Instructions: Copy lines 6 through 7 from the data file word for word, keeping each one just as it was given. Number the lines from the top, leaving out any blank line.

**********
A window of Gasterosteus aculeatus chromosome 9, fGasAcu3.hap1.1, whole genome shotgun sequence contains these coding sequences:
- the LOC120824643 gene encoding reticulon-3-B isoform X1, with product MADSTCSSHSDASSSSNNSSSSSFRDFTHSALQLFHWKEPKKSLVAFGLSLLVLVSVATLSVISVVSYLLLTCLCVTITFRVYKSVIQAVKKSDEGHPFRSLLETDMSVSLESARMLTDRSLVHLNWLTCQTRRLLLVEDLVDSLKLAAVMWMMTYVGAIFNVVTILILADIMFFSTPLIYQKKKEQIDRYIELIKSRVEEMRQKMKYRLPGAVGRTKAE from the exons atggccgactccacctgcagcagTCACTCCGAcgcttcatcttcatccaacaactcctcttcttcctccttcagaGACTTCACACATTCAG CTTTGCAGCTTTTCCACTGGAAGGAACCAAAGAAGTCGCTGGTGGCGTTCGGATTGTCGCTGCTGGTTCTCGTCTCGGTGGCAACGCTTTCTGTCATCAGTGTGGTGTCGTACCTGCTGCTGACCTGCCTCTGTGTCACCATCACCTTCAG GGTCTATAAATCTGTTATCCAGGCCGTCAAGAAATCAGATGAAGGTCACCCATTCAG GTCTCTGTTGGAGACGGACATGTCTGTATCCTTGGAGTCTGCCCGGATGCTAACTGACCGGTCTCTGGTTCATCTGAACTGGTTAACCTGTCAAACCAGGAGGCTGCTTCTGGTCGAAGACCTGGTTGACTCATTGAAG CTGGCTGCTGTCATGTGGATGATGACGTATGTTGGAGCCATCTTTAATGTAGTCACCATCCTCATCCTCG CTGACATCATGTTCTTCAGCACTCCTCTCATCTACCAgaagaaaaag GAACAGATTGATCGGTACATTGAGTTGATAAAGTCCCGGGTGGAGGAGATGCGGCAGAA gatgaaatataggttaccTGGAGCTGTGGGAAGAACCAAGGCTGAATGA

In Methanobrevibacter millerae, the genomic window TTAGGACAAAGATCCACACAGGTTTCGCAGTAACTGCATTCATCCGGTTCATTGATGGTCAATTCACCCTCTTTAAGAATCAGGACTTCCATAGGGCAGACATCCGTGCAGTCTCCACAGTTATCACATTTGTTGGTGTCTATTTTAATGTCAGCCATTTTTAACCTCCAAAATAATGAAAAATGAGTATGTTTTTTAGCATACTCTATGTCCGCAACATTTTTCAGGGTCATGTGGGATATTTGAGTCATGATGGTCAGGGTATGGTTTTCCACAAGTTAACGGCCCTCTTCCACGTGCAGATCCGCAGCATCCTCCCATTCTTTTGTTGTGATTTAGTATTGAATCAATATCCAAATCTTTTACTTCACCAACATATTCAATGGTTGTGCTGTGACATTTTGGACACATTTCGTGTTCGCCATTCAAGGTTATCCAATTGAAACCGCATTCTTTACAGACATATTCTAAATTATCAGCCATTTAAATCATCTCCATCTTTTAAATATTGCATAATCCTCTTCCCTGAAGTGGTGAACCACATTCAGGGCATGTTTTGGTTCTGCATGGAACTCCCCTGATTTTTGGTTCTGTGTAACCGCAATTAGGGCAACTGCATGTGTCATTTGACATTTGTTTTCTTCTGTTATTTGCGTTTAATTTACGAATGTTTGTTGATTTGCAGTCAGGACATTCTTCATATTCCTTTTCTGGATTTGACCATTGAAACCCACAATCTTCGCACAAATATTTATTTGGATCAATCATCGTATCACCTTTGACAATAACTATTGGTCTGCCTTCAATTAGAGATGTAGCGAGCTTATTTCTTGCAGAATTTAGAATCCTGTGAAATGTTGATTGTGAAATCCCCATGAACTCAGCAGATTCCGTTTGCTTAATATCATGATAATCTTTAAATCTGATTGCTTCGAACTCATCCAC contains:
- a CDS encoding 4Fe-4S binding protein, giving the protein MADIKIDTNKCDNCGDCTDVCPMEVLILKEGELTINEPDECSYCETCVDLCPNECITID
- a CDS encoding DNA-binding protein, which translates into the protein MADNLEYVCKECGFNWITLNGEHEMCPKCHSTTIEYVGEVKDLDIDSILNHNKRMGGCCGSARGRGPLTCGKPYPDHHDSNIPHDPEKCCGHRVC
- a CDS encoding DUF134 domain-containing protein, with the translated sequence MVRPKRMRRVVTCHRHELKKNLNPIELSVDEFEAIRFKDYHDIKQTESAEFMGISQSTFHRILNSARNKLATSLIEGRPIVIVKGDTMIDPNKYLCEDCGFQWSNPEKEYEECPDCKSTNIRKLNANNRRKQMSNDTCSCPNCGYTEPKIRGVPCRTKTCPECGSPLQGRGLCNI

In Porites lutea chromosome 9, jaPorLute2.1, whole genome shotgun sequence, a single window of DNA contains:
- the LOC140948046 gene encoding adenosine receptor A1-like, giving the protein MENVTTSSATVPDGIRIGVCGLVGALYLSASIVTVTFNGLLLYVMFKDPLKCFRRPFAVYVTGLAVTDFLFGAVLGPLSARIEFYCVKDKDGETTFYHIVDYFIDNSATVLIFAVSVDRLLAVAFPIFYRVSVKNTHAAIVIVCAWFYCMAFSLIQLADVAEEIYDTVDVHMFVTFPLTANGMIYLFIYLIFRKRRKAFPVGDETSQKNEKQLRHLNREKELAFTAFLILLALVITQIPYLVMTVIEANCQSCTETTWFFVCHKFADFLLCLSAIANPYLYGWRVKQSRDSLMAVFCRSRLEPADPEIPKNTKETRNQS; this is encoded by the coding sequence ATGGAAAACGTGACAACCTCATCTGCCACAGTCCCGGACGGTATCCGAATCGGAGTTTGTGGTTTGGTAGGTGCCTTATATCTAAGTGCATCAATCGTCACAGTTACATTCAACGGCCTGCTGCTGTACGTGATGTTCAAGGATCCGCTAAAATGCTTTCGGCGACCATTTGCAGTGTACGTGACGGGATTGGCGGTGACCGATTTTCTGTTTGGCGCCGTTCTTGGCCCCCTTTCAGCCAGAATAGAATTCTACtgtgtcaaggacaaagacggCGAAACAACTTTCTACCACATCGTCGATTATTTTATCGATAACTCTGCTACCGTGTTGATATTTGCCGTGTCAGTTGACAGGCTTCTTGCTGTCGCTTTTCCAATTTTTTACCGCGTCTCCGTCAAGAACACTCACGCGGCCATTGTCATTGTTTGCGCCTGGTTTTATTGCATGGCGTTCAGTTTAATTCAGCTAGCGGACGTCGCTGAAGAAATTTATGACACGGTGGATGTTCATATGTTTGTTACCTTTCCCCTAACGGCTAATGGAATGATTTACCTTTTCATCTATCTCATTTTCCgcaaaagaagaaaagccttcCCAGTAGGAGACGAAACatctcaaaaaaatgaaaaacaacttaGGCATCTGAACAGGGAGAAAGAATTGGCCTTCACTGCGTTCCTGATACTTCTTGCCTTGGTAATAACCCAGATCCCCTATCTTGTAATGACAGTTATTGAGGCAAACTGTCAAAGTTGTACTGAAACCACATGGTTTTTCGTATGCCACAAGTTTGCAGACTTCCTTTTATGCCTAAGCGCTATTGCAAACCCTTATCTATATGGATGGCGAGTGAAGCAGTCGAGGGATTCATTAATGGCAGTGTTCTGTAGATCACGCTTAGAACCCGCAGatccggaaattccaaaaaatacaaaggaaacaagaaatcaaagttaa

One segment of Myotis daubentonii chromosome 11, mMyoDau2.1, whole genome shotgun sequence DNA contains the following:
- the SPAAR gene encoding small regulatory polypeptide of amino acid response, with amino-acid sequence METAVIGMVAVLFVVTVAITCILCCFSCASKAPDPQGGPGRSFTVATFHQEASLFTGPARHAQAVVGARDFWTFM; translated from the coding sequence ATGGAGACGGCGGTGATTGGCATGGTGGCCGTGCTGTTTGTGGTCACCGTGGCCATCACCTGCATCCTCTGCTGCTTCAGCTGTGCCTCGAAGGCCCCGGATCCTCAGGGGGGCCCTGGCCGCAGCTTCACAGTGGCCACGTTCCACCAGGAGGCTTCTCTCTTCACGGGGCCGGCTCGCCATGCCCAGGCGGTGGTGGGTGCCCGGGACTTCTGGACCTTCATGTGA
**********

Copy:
- a CDS encoding DUF134 domain-containing protein, with the translated sequence MVRPKRMRRVVTCHRHELKKNLNPIELSVDEFEAIRFKDYHDIKQTESAEFMGISQSTFHRILNSARNKLATSLIEGRPIVIVKGDTMIDPNKYLCEDCGFQWSNPEKEYEECPDCKSTNIRKLNANNRRKQMSNDTCSCPNCGYTEPKIRGVPCRTKTCPECGSPLQGRGLCNI

In Porites lutea chromosome 9, jaPorLute2.1, whole genome shotgun sequence, a single window of DNA contains: